By Joel Funk
Wyoming Tribune Eagle
Via Wyoming News Exchange
CHEYENNE –- As she heads into her first bid for re-election, U.S. Rep. Liz Cheney, R-Wyo., will be touting Republicans’ efforts in Washington, D.C., to push back against what she deemed “a war on the West” waged by the previous administration.
Cheney was first elected in 2016 when she overcame eight primary opponents and then routed Democrat Ryan Greene. Attempts to accuse her of being a carpetbagger fell flat with Wyoming voters who evidently were won over by Cheney’s stalwart conservatism.
In the last year and a half, Cheney has been a close ally of Republican President Donald Trump, who received a higher percentage of the vote (70 percent) in 2016 in Wyoming than in any other state. Her platforms and votes have been largely directed at bolstering Wyoming’s key industries, and she’ll be letting voters know that this campaign season.
“If you look at overall where things stood when this Congress came into office and when President Trump came into office, we had a pretty clear agenda in terms of knowing we needed to provide regulatory relief across the board on our agriculture industry and for energy,” Cheney said. “We were going to roll back the kind of overreach we saw during the Obama administration, in particular, and what I think amounted to a war on the West.”
Steps toward doing that included using the Congressional Review Act to repeal rules such as the Bureau of Land Management’s “Planning 2.0,” which governed planning for future uses of federal public land in the West. Cheney also worked on the U.S. House’s successful repeal of Clean Water Rule (sometimes referred to as the “waters of the United States” rule, or WOTUS), which defined the scope of federal water protection. Such congressional actions, along with moves from the executive branch, have significantly rolled back environmental protections established during the Obama era.
Those efforts, combined with tax cuts passed by Congress and signed into law in 2017, have led to an economic situation that will help make her case for re-election, Cheney said.
“If you look nationwide, we’re at about 3.8 percent unemployment, and you can feel it at home, too, when talking to people around the state,” she said. “We have to continue to make sure we continue to see energy jobs come back, manufacturing jobs come back and make sure agriculture is protected as well.”
While Trump and his allies have talked up a generally thriving economy on the national stage, Wyoming continues to reel from an economic bust that started in late 2014. The energy sector has picked up recently, but state lawmakers are facing down an uncertain future. Economists and legislative leadership have said there’s no apparent relief on the horizon from a budget deficit between $500 million and more than $1 billion, depending on who is asked.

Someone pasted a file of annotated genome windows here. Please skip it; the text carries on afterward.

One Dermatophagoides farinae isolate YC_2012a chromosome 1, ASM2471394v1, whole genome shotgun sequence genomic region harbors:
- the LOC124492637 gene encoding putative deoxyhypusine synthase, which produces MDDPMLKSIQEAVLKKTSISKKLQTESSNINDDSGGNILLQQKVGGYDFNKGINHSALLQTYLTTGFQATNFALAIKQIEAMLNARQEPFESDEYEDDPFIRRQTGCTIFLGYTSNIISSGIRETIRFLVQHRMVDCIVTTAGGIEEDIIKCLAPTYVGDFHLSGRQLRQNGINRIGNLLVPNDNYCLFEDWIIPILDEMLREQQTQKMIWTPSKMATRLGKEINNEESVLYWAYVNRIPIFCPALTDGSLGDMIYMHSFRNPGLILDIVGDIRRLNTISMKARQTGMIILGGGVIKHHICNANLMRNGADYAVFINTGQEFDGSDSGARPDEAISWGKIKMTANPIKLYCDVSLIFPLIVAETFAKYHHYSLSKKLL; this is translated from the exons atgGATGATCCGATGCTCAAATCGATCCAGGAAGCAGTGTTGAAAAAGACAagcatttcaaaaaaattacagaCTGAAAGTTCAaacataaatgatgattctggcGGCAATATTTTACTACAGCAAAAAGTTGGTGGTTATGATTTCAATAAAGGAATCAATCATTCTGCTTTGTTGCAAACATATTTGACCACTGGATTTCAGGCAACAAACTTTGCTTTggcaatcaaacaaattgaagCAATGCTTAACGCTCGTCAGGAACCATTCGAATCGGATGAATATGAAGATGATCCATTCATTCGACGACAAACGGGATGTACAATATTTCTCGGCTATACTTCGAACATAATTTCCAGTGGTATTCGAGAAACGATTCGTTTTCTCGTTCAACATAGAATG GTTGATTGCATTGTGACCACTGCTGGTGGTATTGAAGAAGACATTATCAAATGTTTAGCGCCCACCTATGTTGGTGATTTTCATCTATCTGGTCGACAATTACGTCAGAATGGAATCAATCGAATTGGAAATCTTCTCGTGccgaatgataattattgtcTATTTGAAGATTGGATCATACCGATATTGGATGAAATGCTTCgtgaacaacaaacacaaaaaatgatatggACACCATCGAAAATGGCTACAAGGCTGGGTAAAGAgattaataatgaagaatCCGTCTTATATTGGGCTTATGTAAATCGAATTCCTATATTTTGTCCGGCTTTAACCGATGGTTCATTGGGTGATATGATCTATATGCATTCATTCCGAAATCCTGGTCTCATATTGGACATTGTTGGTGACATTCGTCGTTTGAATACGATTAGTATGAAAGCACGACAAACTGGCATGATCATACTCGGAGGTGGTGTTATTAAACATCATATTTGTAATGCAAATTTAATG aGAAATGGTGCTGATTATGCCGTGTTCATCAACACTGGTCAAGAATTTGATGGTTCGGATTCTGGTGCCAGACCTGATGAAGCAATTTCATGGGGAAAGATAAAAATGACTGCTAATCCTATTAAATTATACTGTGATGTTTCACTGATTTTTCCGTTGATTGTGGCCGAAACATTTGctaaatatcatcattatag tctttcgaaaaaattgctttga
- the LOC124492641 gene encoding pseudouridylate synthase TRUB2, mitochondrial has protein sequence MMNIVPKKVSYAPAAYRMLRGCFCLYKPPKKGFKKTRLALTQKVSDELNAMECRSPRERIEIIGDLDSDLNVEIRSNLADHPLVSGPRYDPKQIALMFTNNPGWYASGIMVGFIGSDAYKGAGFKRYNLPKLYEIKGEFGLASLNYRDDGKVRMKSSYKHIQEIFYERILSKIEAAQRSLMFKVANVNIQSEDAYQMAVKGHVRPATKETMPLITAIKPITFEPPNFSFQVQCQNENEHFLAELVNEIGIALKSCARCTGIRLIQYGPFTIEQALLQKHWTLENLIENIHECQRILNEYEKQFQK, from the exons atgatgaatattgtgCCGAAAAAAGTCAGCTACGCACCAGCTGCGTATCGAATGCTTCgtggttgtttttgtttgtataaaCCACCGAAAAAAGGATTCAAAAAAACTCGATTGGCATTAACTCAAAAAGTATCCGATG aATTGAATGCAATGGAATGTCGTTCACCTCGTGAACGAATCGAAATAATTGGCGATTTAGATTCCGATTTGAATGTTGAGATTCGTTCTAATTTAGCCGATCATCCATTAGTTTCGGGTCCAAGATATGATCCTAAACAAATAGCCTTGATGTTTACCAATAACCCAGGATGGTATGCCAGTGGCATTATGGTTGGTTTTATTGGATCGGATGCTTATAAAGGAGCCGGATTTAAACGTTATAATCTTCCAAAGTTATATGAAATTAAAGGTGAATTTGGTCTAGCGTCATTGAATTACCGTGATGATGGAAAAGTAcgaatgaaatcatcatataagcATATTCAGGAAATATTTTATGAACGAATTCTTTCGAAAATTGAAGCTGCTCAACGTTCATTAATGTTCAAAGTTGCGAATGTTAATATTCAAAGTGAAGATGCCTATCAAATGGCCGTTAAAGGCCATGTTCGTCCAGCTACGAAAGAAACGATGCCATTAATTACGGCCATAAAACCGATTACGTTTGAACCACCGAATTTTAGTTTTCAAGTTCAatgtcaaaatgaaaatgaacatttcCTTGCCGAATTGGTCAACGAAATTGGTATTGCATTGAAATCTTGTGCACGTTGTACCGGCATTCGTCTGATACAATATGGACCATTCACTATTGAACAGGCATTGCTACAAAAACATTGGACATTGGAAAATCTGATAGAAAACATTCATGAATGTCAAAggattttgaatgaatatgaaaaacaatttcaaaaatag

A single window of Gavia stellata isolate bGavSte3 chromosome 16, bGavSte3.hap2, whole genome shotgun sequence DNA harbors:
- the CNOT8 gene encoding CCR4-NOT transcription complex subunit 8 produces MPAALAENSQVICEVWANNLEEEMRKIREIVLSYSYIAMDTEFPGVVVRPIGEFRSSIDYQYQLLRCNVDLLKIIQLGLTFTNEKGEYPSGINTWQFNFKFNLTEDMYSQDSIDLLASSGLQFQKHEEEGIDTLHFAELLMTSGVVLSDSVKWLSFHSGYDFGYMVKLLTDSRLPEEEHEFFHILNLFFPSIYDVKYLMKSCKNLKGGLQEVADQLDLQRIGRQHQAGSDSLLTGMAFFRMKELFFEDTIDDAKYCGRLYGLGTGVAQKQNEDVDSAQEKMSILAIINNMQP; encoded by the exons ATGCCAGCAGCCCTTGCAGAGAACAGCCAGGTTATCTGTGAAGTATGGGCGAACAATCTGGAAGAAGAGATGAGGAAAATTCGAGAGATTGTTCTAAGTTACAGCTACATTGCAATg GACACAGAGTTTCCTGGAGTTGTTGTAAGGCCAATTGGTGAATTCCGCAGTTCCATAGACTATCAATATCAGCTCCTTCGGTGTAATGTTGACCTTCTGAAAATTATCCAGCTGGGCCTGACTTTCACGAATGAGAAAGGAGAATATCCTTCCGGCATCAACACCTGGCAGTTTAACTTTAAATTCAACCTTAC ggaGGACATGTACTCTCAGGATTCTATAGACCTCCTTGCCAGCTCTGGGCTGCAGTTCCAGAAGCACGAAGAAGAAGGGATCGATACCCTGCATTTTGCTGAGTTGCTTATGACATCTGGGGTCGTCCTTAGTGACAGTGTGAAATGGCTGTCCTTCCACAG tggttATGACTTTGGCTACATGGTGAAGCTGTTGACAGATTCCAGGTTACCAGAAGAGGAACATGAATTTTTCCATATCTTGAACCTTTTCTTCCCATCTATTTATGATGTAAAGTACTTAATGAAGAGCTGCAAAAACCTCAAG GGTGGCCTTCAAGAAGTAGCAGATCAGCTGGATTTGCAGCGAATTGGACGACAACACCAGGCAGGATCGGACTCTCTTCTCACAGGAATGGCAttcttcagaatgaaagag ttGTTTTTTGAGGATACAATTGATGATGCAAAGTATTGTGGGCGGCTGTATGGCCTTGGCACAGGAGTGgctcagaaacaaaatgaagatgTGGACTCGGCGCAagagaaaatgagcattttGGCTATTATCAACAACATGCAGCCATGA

Cheney said she would continue pushing policies that she believes will eventually improve Wyoming’s long-term economic situation, including exploring West coast coal terminals that have so far limited the state’s ability to export its most important commodity.
Opponents on both sides of the aisle have tried to gain support for their campaigns by saying Cheney puts protected public lands at risk. But Cheney said she’s only looking for laws to govern how public lands are used and shift away from a trend in the past where “radical environmentalists” have, in her view, tried to govern through agencies and courts.
“If people don’t like what the law says, we ought to change it,” she said. “But we shouldn’t be using the court system to try to get around it or agency guidance to get around it, and that’s too often what’s happened in the past.”
With the candidate filing period over, it appears Cheney will face two primary challengers and whoever emerges from the Democratic primary between two Laramie progressives. None of those candidates have served in office before, and they have virtually no name recognition.
It could be argued Cheney’s opponents in 2016 split the vote, as the top three contenders in former state lawmaker Tim Stubson, Sen. Leland Christensen, R-Alta, and former Laramie County GOP Chairman Darin Smith totaled 48,235 compared to Cheney’s 35,043. But even those prominent and experienced opponents couldn’t overcome Cheney in the end, so it appears any primary challenges from political novices will likely come up short.
Cheney said she’ll be campaigning throughout the state when she’s not needed in Washington, D.C., and expects Wyoming Republicans, including herself, will prevail across the board in 2018.
There currently are no debates scheduled between candidates in the U.S. House race. But primary candidate Rod Miller of Cheyenne, in particular, has called on Cheney to debate him. Cheney said she’s not ruling out primary and general election debates, but will wait to see what comes up.
“I wouldn’t rule it out,” she said. “I look forward to seeing how that rolls out and engaging.”
Members of Congress are paid $174,000 annually. Members of the U.S. House serve two-year terms.